Adkins v. State, Court of Appeals Case No. 18A04-1711-CR-2643

Docket NºCourt of Appeals Case No. 18A04-1711-CR-2643
Citation111 N.E.3d 258
Case DateSeptember 07, 2018
CourtCourt of Appeals of Indiana

111 N.E.3d 258 (Table)

Robert J. ADKINS, Appellant-Defendant,
v.
STATE of Indiana, Appellee-Plaintiff.

Court of Appeals Case No. 18A04-1711-CR-2643

Court of Appeals of Indiana.

FILED September 7, 2018


Attorney for Appellant: Michael P. Quirk, Quirk & Hunter, P.C., Muncie, Indiana

Attorneys for Appellee: Curtis T. Hill, Jr., Attorney General of Indiana, Ian McLean, Supervising Deputy Attorney General, Indianapolis, Indiana

MEMORANDUM DECISION

Mathias, Judge.

[1] Following a jury trial in Delaware Circuit Court, Robert J. Adkins ("Adkins") was convicted of two counts of Class A felony child molesting and one count of Class D felony disseminating matter harmful to minors. The trial court sentenced Adkins to an aggregate term of forty-two years of incarceration. Adkins appeals and presents three issues, which we restate as:

I. Whether the trial court erred by permitting the prosecuting attorney to refer to Adkins's taped statement to the police, in which he admitted to molesting the victim, as a confession;

II. Whether the trial court erred by not declaring a mistrial because a portion of Adkins's taped statement to the police contained a reference to a polygraph examination; and

III. Whether the trial court erred by permitting the State to amend the information charging Adkins with dissemination of matter harmful to minors during trial.

[2] We affirm.

Facts and Procedural History

[3] At the time relevant to this appeal, A.N., who was born in October 2002, was close with her maternal aunt, April ("April"), and her aunt's husband, the defendant Adkins. In 2011, when A.N. was nine years old, she visited Adkins's home on one particular occasion. Adkins showed A.N. a pornographic video on his laptop computer of a man and a woman engaged in sexual intercourse. Adkins then fondled A.N.'s breasts and genital area, inserted his fingers into her vagina, and licked her vagina. He also showed A.N. his penis.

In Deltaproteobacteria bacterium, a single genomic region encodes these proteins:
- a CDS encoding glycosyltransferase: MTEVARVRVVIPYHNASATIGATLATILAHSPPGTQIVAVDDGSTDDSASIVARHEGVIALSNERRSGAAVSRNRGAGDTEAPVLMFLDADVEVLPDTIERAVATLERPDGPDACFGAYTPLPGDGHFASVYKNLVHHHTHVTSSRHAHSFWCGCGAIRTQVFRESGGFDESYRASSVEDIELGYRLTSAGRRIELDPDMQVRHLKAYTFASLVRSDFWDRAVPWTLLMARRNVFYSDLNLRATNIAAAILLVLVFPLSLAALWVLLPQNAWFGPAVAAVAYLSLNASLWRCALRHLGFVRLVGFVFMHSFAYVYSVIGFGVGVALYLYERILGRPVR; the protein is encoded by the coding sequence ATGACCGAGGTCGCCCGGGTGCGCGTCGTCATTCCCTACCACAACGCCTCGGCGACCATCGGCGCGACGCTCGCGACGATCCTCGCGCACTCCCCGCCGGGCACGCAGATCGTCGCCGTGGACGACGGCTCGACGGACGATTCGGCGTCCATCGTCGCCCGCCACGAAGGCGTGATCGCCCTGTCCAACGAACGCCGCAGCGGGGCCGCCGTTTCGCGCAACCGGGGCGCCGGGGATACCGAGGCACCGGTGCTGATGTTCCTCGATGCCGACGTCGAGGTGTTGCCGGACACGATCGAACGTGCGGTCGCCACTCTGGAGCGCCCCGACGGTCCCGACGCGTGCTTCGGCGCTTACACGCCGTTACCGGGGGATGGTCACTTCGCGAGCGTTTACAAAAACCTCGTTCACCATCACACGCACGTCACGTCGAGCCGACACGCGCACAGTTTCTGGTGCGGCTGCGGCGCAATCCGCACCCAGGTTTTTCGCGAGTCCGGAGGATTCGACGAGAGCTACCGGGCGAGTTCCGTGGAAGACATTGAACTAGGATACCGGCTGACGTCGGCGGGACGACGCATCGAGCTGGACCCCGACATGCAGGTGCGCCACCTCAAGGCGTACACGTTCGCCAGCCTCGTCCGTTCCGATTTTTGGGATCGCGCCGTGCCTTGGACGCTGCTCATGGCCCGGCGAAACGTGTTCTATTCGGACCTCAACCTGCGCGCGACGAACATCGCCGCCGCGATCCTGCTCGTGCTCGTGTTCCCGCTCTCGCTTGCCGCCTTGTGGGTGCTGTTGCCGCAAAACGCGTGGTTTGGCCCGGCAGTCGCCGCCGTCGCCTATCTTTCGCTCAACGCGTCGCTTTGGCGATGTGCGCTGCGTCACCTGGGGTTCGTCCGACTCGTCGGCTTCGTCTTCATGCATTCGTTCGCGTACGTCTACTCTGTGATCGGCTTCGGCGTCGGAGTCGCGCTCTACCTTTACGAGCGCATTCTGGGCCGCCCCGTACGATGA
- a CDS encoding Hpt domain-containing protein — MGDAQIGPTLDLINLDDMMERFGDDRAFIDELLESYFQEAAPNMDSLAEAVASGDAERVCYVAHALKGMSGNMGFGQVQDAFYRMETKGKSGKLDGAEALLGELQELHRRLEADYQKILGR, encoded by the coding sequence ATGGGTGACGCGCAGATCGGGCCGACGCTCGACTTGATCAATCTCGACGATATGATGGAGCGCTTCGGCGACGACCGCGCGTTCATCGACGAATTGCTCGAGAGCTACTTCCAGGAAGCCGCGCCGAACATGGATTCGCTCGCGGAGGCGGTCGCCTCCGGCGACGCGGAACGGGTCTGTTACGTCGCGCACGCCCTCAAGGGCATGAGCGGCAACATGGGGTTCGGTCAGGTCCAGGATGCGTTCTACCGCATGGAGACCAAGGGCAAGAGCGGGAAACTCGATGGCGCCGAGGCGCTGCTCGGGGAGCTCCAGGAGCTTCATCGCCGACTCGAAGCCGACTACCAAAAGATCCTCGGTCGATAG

[4] Some time after this incident, Adkins and his wife moved to a different house, which A.N. did not visit very often. But when the Adkinses moved yet again, A.N. resumed her almost weekly visits. Adkins began to tell A.N. that she was "getting so beautiful" and "growing into [her] body[.]" Tr. Vol. 3, pp. 99–100. He also asked A.N. if she was still a virgin and offered her alcohol. He again showed A.N. a pornographic video, this time of two women engaged in sexual activities, on his laptop. On one occasion, A.N. was in her cousin's room watching a movie when Adkins came in and placed his hands on A.N.'s breasts, inserted his finger into her vagina, and licked her vagina.

[5] On another occasion, Adkins offered A.N. alcohol and money in exchange for sex. Adkins told A.N. that he had previously paid another woman for sex. He also told A.N. that if she knew of anyone her age that would be willing to have sex with him in exchange for money, "he could make something happen." Id. at 109. When Adkins and his wife moved to another house, A.N. continued to visit. At this house, Adkins again molested A.N. when she was approximately eleven or twelve years old by placing his fingers on and in her vagina.

[6] In March 2017, A.N. wrote a letter to her girlfriend, who apparently had a bad experience with her own uncle. Regarding this, A.N. wrote:

?

Ex. Vol., Defendant's Ex. A, p. 5 (typographic errors in original). Somehow, this note was misplaced and found by a school guidance counselor, who confronted A.N. regarding the accusations about her uncle. This counselor informed A.N. that the molestation needed to be reported, so A.N. wrote a letter to her mother describing what Adkins had done to her. A.N.'s mother then informed the police.

[7] On April 10, 2017, the police interviewed Adkins. The interrogating officer read Adkins his Miranda rights, and Adkins signed a waiver of his rights. The officer confronted Adkins with A.N.'s accusations, which Adkins initially denied. Adkins admitted that he may have brushed against A.N.'s breasts while wrestling with her. Eventually, however, after several hours of interrogation, Adkins admitted to placing his fingers inside A.N.'s vagina, fondling her breasts, performing oral sex on her, and showing her pornography.